Targeted therapy pralsetinib achieves high response rates in advanced cancers with RET gene fusions

May 29, 2020


HOUSTON -- The targeted therapy pralsetinib appears to have high response rates and durable activity in patients with a broad variety of tumors harboring RET gene fusions, according to results from the international Phase I/II ARROW trial, led by researchers at The University of Texas MD Anderson Cancer Center.

In patients with RET fusion-positive thyroid cancers, pralsetinib achieved an overall response rate (ORR), indicating tumor shrinkage, of 91% and disease control rate (DCR), indicating tumor shrinkage or stable disease, of 100%. For all other tumor types included in the cohort, pralsetinib resulted in a 50% ORR and 92% DCR.

Trial data were shared in an oral presentation at the 2020 American Society of Clinical Oncology Annual Meeting by principal investigator Vivek Subbiah, M.D., associate professor of Investigational Cancer Therapeutics.

"This trial shows that pralsetinib has broad and durable anti-tumor activity across multiple advanced solid tumor types, giving it the potential to address an unmet medical need for patients with RET fusion-positive cancers," said Subbiah. "The recent tumor-agnostic drug approvals have resulted in a paradigm shift in cancer treatment, away from organ-histology specific indications to a biomarker-guided, tumor-agnostic approach. However, until recently, we haven't had any effective targeted therapies targeting RET alterations."

RET fusions occur when a portion of the chromosome containing the RET gene breaks off and joins with a gene on another chromosome, creating a fusion protein capable of fueling cancer development. RET alterations are most common in medullary thyroid cancers (approximately 90% of advanced cases), papillary thyroid cancers (approximately 10-20% of cases) and non-small cell lung cancers (approximately 1-2% of cases).

The presentation included data for 13 patients with RET fusion-positive thyroid cancers and 14 patients with other RET fusion-positive cancers, including pancreatic cancer, cholangiocarcinoma, ovarian cancer, colon cancer and others. Nearly all patients had stage IV disease and had progressed or relapsed on available standard therapies.

Among those patients with RET fusion-positive thyroid cancers, the duration of treatment ranged from three to 22 months, and 70% of responding patients remain on therapy

In other RET fusion-positive cancers, all patients with pancreatic cancer (3) and cholangiocarcinoma (2) in the trial had a partial response from treatment. The duration of treatment ranged from two to 21 months, and 67% of responding patients remain on therapy.

Further, treatment with pralsetinib was well-tolerated across all patients in the cohort, explained Subbiah. "Pralsetinib was consistently safe across the overall population, and the majority of adverse events were low-grade. None of the patients in the basket cohort discontinued therapy due to treatment-related adverse events."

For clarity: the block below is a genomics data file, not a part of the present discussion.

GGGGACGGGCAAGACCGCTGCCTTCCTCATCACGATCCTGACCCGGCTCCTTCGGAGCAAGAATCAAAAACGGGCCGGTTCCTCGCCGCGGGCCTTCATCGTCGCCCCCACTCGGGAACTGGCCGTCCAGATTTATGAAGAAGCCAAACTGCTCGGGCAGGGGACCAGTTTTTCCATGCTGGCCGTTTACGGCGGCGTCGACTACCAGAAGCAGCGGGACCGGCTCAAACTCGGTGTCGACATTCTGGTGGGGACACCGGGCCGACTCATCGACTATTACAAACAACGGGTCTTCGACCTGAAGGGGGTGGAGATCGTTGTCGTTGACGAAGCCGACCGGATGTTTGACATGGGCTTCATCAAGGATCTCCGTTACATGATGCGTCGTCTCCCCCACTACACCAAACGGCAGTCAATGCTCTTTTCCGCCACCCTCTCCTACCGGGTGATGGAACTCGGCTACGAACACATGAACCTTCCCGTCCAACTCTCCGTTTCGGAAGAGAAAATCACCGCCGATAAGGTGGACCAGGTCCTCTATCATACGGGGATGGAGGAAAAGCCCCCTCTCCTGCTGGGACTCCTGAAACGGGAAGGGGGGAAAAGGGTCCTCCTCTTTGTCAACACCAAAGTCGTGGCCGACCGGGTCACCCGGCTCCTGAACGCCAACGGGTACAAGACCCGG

Additional cohorts of the ARROW trial focus on patients with RET fusion-positive non-small cell lung cancers and RET-mutant medullary thyroid cancer. Data from the non-small cell lung cancer cohort, indicating an ORR of 65% and DCR of 93%, also were presented in a poster discussion at the ASCO Annual Meeting. Results from the non-small cell lung cancer cohorts have been submitted to the U.S. Food and Drug Administration for approval of pralsetinib in these patients

"This study stresses the importance of considering genomic testing for all patients regardless of tumor histology, so we can identify those that may benefit from targeted therapies such as pralsetinib," said Subbiah. "It's encouraging to be able to offer effective options to these patients and give them the gift of time."
This study was funded by Blueprint Medicines. Co-authors from MD Anderson include Mimi Hu, M.D., professor of Endocrine Neoplasia and Hormonal Disorders. A full list of co-authors and their disclosures can be found here.

About MD Anderson

The University of Texas MD Anderson Cancer Center in Houston ranks as one of the world's most respected centers focused on cancer patient care, research, education and prevention. The institution's sole mission is to end cancer for patients and their families around the world. MD Anderson is one of only 51 comprehensive cancer centers designated by the National Cancer Institute (NCI). MD Anderson is ranked No.1 for cancer care in U.S. News & World Report's "Best Hospitals" survey. It has ranked as one of the nation's top two hospitals for cancer care since the survey began in 1990, and has ranked first 15 times in the last 18 years. MD Anderson receives a cancer center support grant from the NCI of the National Institutes of Health (P30 CA016672).

University of Texas M. D. Anderson Cancer Center

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